The foundation of our family Bible time is reading God’s Word and prayer. Next, we added music and blessing.
Sometimes we sing. The younger children particularly enjoy fast songs with movements. For me, it is hard to sing when I’m in emotional pain but once I begin, even through gritted teeth, a lot of the weight of the world drops off my shoulders like a soldier shedding his seventy-pound rucksack. Initially reluctant, teens relax into the music and even get into the cheesy movements with younger siblings before shifting into favorite praise songs.
We always close by praying aloud together, beginning with the youngest and ending with the oldest, which is typically me. When the youngest asks to go backwards, I get to pray first. To help her children become comfortable with prayer, my friend encouraged her children to tell God one grumbly thing and one good thing.
“Lord, I didn’t like when my friend was mean today. Thank you for my family and my dog. Amen.”
One of my children started a notebook where we recorded prayer requests, answered prayers, and things we were thankful for. It was a boost for our faith to look back on what God had done on our behalf.
“Call to me and I will answer you and tell you great and unsearchable things you do not know.” Jeremiah 33:3
Similarly, one friend highlights the verses the family memorizes in the Bible and writes answered prayers and noteworthy remembrances along the margins. Their family Bible is a family history of God’s interactions with their household.
Last, I added a blessing, something we saw modeled in Scripture. Over and over the patriarchs spoke a blessing over their children. As I read through the Bible, each time I came across uplifting words of grace, I added them to my list of blessings to say over my children. In between, my standard blessing quickly became, “The Lord bless you and keep you; the Lord make His face shine upon you, and be gracious to you; the Lord lift up His countenance upon you, and give you peace” (Num. 6:24–26 nkjv).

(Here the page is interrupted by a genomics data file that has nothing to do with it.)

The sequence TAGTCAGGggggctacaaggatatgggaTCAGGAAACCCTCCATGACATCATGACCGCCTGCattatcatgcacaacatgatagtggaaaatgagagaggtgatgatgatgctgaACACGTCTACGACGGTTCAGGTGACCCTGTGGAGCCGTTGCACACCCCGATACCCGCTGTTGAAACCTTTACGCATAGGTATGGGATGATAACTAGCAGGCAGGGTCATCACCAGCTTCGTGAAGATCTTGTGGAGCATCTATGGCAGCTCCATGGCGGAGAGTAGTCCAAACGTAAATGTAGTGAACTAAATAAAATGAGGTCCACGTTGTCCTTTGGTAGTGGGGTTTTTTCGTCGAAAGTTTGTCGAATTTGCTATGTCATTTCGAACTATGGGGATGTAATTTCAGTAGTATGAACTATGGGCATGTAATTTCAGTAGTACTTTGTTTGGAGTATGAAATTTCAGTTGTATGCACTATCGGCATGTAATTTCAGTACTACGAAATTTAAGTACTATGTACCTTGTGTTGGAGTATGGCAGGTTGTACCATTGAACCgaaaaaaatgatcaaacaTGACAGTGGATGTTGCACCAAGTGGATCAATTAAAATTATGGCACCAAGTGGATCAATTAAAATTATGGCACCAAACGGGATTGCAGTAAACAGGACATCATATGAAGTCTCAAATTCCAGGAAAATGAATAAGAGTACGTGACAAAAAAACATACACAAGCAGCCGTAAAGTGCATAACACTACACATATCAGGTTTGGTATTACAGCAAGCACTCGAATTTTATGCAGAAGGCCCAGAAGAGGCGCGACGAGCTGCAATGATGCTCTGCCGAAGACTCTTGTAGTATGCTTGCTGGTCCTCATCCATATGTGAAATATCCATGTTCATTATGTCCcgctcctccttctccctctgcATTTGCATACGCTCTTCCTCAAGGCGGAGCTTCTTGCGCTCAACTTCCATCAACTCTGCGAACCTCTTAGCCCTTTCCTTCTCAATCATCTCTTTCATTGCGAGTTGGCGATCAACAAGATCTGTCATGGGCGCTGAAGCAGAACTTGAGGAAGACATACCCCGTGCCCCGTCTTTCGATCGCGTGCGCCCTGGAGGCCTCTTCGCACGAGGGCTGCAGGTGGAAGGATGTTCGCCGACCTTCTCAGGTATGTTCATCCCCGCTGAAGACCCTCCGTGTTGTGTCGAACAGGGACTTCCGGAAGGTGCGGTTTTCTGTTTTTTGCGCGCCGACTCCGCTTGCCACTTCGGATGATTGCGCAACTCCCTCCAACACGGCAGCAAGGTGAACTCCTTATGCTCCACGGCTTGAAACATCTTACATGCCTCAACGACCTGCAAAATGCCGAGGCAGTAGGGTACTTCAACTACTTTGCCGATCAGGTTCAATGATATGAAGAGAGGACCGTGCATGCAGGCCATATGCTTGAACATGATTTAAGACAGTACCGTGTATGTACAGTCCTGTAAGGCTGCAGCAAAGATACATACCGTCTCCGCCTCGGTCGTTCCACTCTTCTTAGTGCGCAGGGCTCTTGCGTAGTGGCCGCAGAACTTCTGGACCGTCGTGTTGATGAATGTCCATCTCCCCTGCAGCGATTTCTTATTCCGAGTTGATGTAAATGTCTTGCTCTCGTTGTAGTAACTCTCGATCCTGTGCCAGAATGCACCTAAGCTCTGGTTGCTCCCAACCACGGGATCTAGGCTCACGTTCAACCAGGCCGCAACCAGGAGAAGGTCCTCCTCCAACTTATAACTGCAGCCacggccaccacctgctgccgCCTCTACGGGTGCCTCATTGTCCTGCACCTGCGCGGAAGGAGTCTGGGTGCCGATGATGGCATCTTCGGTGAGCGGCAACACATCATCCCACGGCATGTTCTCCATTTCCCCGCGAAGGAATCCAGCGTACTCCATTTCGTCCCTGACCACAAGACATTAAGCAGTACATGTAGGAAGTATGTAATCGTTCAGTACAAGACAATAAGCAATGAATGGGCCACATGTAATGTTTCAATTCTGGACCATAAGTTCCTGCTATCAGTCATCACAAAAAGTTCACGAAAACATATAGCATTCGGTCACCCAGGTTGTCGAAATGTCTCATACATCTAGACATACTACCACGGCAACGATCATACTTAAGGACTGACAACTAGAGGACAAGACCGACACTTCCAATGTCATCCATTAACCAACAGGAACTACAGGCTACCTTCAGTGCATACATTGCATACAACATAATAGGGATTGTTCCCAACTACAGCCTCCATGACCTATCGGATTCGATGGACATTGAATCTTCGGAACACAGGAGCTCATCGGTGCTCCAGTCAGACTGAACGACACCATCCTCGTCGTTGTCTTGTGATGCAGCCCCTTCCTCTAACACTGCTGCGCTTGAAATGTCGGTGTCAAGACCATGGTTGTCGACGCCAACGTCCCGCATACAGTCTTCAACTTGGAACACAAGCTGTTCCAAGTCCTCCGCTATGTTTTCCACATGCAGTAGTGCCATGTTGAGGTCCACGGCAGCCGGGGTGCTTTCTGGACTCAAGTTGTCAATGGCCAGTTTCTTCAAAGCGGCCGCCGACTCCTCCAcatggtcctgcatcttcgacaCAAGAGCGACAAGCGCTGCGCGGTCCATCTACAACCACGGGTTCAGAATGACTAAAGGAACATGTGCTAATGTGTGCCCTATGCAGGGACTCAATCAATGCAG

Whether we gather for family devotions in the morning, after dinner, or at bedtime, blessing the children with verses from Scripture is a reassuring way to send everyone off to the next thing on the agenda.
My favorite blessings to say over my children are:
- Numbers 6:24–26
- Ephesians 3:14–21
Other options include:
- Genesis 12:2–3
- Deuteronomy 28:3–6
- Psalm 20
- Romans 15:5–6, 13
- 2 Thessalonians 2:16–17
- Hebrews 13:20–22
- Jude 1:24–25
This Bible time routine is what worked at my house. You can use the good ideas that fit your family and discard the rest, or save some parts for another time when it does apply. Anyone who says there is a right or wrong way to do devotions needs medication for legalism. The important thing was for us to find an easy method that regularly got us into the Bible and into relationship with the Lord. It is a forever foundation of truth we can lean on when so much has proven unfaithful.
To sum up, start with first things first. Begin reading a chapter in the Bible each day and pray aloud together. That’s enough. As you are ready, expand the reading to include a chapter from the New Testament, one from the Old Testament, one from Psalms, and one from Proverbs. One by one, add in the other components. If you want to.
Our family devotional time looks something like this:
- Read 1 chapter in children’s picture Bible and/or 1 chapter in the Old Testament
- Sing praises
- Read 1 chapter in Psalms
- Memory review
- Read 1 chapter in Proverbs
- Practice new memory verse
- Read 1 chapter in the New Testament
- Family prayer
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